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General Discussion and Questions / Re: Alliance mage Lords
« Last post by Delbareth on December 28, 2018, 03:46:21 PM »
3. The general population knew very little about what was going on in North Aden. The commoners knew that a powerful and secretive order of wizards was working in a great castle and there were tavern talk and rumors and gossip, but nothing solid. Very few people, mostly kings and arch wizards and heads of powerful organizations, knew that the Alliance was working on a vast and powerful project of sorcery. Even few knew exactly what it was.
It was fine for me, until I re-read some pages and found some things I missed last time :
  • On the Focusing page, we can find : "In the autumn of 451 TIC, in a large and elaborate ceremony held in the Emperorís court, Alrem proposed his radical ideas for a second time. This time to the Alliance and the world : Alrem proposed that the greatest wizards of the Alliance unite their strength in concert for a single extra planetary spell."

    and also "During this time, word had spread far and wide about the empire's grand scheme to command the very sun. The Traxx Legion did not believe that a spell of such magnitude was possible and, for the most part, did not concern themselves with the Focusing. The Irenni League, however, after sending ambassadors to the empire, studied what little information the Alliance was revealing about the Focusing."
  • On the Assembly Hall page, there is: "The Assembly Hall was home to about 250 Mage Lords at the time of the Sundering, although the exact number varied from week to week during the years leading up to the Sundering. In addition, a population of almost 600 servants, slaves, laborers, apprentices, craftsmen and nobles served the Mage Lords."

It just appear impossible that the goal of the Focusing and the Assembly Hall were secret. It's not a good news for me, since I need to find a way to avoid my player realize when their characters are living  :-[
Gaming Tales / Re: Christmas session experiment
« Last post by Drul Morbok on December 24, 2018, 07:05:32 AM »
Yeah, I do remember you mentioning the idea of the characters waking up naked in a cocoon on an alien spaceship or something alike, the players having empty character sheets. I liked the idea very much and wanted to do something similar.

Another inspiration was the computer game "Planescape Torment", especially the idea of the protagonist being immortal and waking up in the mortuary initially and after each player "death", the latter one being another aspect I could use when I play a campaign in my setting.

I hope I won't be too lazy for a summary afterwards...anyway I came up with another twist I want to play for long - ingame time lapse.
The commander will decide that from now on, 4 generals will be enough, so the 3 players and the remaining NPC generals will have to fight until 4 remain. I might have to fine-tune the numbers and think about whether the assassin will remain a general or become a puppet master in the background.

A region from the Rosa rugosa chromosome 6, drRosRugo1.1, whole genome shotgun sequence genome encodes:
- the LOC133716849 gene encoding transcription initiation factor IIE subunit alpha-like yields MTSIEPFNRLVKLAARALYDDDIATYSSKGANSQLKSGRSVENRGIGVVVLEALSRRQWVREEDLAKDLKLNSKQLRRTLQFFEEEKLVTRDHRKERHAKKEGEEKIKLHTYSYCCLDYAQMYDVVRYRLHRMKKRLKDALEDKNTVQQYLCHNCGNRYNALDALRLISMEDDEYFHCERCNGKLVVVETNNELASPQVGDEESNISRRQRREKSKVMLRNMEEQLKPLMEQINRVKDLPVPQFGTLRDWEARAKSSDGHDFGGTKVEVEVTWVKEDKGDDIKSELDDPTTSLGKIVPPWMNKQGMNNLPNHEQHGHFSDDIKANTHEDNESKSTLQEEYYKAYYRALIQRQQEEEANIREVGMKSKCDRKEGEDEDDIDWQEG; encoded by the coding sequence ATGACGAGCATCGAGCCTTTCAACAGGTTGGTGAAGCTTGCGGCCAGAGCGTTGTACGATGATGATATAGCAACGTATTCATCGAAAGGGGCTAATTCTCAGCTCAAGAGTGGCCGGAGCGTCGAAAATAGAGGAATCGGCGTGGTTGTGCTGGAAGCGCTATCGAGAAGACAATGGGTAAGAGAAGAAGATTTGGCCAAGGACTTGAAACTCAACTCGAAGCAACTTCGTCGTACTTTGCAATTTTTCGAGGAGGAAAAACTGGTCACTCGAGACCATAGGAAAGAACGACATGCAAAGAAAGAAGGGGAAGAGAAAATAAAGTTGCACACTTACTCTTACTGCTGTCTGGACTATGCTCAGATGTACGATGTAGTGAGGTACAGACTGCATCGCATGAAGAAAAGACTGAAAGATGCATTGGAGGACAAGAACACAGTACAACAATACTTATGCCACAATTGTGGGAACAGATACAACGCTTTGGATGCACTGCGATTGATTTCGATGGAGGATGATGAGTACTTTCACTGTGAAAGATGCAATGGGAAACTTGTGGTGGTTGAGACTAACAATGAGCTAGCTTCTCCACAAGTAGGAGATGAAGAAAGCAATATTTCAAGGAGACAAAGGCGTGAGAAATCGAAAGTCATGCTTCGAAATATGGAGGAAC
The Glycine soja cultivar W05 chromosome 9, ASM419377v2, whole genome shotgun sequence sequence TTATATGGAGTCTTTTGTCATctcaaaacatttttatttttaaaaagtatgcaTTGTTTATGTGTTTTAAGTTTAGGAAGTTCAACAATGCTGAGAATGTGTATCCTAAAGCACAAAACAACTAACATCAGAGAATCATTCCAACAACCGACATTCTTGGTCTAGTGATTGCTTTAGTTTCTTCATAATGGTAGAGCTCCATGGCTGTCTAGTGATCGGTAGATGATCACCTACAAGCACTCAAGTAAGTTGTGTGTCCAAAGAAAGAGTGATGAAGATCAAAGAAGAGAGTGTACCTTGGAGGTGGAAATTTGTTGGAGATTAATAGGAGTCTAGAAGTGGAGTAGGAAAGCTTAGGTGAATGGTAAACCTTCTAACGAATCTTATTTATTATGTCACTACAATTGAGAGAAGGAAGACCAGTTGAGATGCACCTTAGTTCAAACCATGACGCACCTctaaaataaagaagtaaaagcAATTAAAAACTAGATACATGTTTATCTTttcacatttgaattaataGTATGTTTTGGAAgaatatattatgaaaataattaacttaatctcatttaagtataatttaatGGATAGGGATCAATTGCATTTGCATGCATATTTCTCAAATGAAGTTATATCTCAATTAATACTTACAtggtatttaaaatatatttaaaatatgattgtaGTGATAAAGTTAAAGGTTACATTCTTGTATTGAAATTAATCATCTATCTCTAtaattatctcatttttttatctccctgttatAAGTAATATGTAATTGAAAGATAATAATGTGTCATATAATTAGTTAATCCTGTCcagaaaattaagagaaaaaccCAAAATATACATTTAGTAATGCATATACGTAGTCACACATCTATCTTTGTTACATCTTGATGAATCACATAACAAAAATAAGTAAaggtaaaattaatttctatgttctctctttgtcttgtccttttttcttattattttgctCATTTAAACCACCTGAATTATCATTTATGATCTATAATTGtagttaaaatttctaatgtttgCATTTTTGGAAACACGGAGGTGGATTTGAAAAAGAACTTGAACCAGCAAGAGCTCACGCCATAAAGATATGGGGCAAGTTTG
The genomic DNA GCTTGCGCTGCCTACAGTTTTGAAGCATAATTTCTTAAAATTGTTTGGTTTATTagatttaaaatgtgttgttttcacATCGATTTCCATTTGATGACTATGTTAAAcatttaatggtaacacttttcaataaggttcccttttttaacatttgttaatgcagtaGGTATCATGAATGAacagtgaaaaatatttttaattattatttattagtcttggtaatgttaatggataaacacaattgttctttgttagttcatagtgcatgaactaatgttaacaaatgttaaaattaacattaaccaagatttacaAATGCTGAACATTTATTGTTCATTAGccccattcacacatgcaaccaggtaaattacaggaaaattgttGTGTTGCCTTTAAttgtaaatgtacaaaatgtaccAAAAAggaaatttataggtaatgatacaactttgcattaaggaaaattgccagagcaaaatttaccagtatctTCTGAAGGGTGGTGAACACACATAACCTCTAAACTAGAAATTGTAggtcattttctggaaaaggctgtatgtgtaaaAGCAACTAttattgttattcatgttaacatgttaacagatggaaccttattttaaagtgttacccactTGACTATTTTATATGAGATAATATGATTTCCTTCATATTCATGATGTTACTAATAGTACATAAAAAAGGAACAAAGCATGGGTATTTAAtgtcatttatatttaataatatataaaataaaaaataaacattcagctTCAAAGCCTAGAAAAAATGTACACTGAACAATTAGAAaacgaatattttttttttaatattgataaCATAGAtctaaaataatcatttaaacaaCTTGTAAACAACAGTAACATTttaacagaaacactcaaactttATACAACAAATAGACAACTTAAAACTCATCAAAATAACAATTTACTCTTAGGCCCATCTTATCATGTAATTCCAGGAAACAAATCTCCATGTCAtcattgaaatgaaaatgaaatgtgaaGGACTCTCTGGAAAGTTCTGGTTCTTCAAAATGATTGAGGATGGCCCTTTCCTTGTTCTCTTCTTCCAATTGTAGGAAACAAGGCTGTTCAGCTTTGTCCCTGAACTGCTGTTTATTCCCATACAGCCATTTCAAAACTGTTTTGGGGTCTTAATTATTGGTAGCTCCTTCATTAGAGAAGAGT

In any case, it will become some kind of macabre game of rats in a barrel, that either starve to death or feast upon each other (I imagine that the lich general, who was killed by the assassin, is responsible for the resurrection process, so for now, dead means dead).
And the " free phases" might be used to "fast-forward the story 5 years". Quite obviously, the reduction in number of generals will create a power vacuum in the game world, and the players can imagine how their characters will fill it over the years.
Gaming Tales / Re: Christmas session experiment
« Last post by David Roomes on December 23, 2018, 05:26:09 PM »
Sounds like a fun adventure. I like the premise. I like your description of the Mercenary Fortress, the commander and the general setup. Having them doubt their own memories and knowledge is a nice twist. I think your players will have a great time.

I have also toyed with the idea of an adventure that starts out with the players waking up with no memories or knowledge of who they are. Of course, in my adventure, they are immediately thrown into a dangerous situation and are unsure of their own abilities and so forth and are forced to work together to survive.

Gaming Tales / Christmas session experiment
« Last post by Drul Morbok on December 22, 2018, 08:27:44 AM »
Hi, I just wanted to share an idea for an adventure I might be running these days - it mainly consists of two aspects:

First of all, the session starts with the characters knowing nothing about themselves - from what they can tell during the first hour or so, they just got magically resurrected from death, in a facility where such tasks are performed quite often. They will be told that loss of memory, or illusionary memories, are a common condition after resurrection, but that they will soon be remembering it all, I.e. them being three out of eight generals of The Mercenary Fortress, the worldwide center of power and authority.
Top elite stuff, but without memory and with reduced access to abilities. And they died on a failed mission.

The second aspect is dividing the playing day into "system phases" of at most one hour, where players will be sitting around a table and mostly roll dice according to the D&D system, and "free phases" where everyone can either do out-of-game stuff like shopping, going for a walk, cooking, doing online stuff - or or engage in free roleplaying not tied to any system.

The second component is important, as the "amnesia twist" leads to lots of doubt, intrigue and so on:
For example the question will rise if they really got resurrected, or if they got brainwashed and tricked into believing this. Also the eight generals are constantly scheming against each other and following their own agenda. So the players will have to decide whom they trust (or mistrust least) - there is no "right" decision within the setting.

In short, here is what I hope to gain from such a setting:
- Eliminating the impact of the real world of the players: If the characters talk about atoms and molecules, or about feminism, or about burgers and tacos...well, it's just their "memories from afterlife" and it doesn't matter if such things do exist or are plausible within the game world.